7.  /mnt : generic point to mount devices, ie: /dev/cdrom
8.  Basic diagram:
   /home  /etc  /dev  /mnt
      ^    ^     ^     ^
	    ^    ^   ^    ^
		  ^  ^   ^  ^
           / (root)
==========================================================
vi editor:
1.  vi editor - base Linux editor; on every Linux/BSD system; once know it, can work on any computer
2.  vim - vi iMproved; added features to vi
3.  vim [filename] - start vim; file can be new or existing
4.  With text files in Linux, do not need to add an extension, but it is good to do so.
5.  Linux shell files end with ".sh"
6.  Python files end with ".py"
7.  vim has 2 modes: insert and read mode
8.  Get to insert mode by hitting "i"
9.  Get out of insert mode by hitting "Esc"
10.  Save or write to a file - :w [Enter]
11.  Quit vim - :q
12.  Write and quit at the same time - :wq
13.  ":" indicates issuing a command to vim, not editing a file
14.  In read mode, "x" will delete a character
15.  "dd" deletes a line (in read mode)
16.  Search inside a file- :/[string] [hit Enter]
17.  After first search result, hit "n" to get to next instance
18.  o - open a new line after the one your are on for editing
19.  Movement within Read Mode: "H" is left
20.  "J" is down
21.  "K" is up
22.  "L" is right
23.  While in Insert Mode, can delete using "Backspace" or "Del" keys
==========================================
Shell Scripts
1.  Basic programming; will allow you to run/execute multiple commands at once
2.  Can use vim editor to create scripts; can also use Nano and Pico
3.  Print statements to screen using echo: echo ""Hello World!""
4.  Save the file and change the permissions to allow you to run it: chmod 755 [filename]
5.  Run ls -l to check the permissions are ok
6.  chmod command works with number codes: Read: 1, Write: 2, Execute: 4; add them together to get permissions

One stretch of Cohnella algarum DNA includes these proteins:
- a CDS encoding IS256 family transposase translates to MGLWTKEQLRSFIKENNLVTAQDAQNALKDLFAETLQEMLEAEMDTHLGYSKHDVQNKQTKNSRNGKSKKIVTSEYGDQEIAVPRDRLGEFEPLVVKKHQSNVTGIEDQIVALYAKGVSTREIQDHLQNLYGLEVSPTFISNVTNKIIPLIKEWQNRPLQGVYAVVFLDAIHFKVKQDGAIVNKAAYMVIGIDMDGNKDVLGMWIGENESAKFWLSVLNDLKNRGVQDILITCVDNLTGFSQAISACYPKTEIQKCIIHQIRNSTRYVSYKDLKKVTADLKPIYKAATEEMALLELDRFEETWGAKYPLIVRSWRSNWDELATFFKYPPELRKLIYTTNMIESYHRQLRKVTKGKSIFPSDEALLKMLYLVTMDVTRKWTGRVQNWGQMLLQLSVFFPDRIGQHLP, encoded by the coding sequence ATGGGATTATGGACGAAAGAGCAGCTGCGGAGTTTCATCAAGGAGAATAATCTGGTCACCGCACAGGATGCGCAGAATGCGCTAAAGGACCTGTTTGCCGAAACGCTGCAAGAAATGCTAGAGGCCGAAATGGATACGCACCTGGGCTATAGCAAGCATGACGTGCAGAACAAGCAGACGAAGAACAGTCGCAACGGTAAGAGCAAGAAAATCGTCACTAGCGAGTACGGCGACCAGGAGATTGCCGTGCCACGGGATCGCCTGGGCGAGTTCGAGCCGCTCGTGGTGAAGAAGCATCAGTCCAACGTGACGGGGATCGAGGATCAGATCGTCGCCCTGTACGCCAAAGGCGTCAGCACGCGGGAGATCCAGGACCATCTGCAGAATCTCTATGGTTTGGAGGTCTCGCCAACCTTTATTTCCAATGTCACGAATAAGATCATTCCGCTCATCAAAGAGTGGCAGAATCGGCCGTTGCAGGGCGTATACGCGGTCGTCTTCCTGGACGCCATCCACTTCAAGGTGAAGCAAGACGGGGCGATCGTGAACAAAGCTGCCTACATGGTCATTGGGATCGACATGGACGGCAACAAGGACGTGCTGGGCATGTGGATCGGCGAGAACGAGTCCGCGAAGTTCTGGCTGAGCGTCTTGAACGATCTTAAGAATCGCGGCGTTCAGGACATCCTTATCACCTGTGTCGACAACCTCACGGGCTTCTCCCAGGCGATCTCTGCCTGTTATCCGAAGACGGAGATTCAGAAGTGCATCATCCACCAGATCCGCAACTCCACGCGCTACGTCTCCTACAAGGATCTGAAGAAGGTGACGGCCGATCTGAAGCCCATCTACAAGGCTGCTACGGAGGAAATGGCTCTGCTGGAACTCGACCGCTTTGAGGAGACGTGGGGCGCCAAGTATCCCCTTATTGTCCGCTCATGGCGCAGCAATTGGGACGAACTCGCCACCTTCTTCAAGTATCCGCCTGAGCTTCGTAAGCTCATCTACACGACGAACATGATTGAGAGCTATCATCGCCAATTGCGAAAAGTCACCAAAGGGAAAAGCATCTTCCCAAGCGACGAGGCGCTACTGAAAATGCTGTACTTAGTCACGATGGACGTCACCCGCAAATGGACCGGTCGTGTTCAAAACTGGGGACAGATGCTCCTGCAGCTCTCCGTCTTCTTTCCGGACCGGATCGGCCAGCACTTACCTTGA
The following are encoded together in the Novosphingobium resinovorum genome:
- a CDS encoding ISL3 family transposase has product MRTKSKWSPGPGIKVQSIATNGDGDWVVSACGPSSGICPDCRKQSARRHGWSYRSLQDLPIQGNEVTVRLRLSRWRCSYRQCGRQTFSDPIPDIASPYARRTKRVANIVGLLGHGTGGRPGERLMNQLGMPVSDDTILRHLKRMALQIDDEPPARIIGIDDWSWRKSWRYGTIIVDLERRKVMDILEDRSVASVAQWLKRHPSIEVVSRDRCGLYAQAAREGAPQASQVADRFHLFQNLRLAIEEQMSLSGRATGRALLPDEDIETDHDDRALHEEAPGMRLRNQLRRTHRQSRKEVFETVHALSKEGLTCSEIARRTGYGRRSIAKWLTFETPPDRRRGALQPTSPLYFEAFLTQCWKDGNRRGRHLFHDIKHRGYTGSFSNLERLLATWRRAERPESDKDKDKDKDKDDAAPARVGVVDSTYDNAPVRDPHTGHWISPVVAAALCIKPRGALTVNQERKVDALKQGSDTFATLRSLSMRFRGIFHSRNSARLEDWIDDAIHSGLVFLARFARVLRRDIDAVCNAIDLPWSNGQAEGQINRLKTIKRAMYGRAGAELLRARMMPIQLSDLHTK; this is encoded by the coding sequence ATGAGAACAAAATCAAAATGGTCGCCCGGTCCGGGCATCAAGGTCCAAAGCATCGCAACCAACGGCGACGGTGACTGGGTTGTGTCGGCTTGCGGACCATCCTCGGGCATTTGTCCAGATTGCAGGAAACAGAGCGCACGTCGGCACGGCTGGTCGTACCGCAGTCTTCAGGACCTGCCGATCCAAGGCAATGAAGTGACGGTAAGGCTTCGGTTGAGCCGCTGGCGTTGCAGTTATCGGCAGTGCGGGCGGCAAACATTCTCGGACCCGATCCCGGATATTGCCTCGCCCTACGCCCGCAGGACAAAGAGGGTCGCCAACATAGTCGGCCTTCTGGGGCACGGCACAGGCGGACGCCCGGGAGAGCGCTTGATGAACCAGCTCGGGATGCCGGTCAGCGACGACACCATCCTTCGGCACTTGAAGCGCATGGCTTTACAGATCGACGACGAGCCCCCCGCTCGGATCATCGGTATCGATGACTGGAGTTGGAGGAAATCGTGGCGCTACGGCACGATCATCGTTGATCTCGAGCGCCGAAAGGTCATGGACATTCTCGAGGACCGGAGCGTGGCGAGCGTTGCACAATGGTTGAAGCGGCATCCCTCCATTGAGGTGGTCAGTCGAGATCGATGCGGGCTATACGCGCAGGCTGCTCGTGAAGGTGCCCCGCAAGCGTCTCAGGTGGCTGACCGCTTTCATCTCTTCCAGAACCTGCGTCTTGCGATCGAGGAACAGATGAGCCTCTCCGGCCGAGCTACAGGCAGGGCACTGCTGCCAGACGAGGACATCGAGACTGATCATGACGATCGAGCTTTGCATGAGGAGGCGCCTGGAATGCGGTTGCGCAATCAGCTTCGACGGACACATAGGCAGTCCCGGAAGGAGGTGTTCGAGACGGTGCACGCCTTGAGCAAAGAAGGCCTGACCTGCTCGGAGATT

7.  chmod 755 is Read-Write-Execute for the owner(1+2+4=7); Read-Execute for the group(1+4=5); 
Read-Execute for everyone else (1+4=5)
8.  Variables - hold values; ie: alpha = 5, firstvariable = 8
9.  To get input from the user via the keyboard use read command: read alpha
10.  To print a variable use the "$" sign; ie: "The variable is: $alpha"
====================================
Free Software for Windows
1.  LibreOffice (Writer, Calc, Impress, Base): word processor, spreadsheet, presentation program and database.
Excellent office application solution; much high quality than Microsoft Office
2.  Gimp: GNU Image Manipulation Program: robust image creator and editor
3.  SweetHome 3D: easy to use 3D modeling program; can create 2D images and convert to 3D
4.  WAMP stack (Windows, Apache, PHP, MySQL): install and use webserver and MySQL database
5.  ClamWin: excellent anti-virus; low footprint
6.  7zip: compression and decompression program
7.  FileZilla: graphical file transfer program
8.  Notepad++: excellent text editor/programming editor
9.  FastStone Image Editor: simple image editing program
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    3 Discussions

    0
    MarketingT1
    MarketingT1

    4 years ago

    Good source for learning Linux basics. thanks for sharing with us. If you are looking for Linux career refer this might help you.

    0
    matt392
    matt392

    Reply 4 years ago

    Thank you for the kind words. Glad you liked it.

    0
    matt392
    matt392

    5 years ago on Introduction

    Indeed - it is quite an advance for the computing world...and the human race!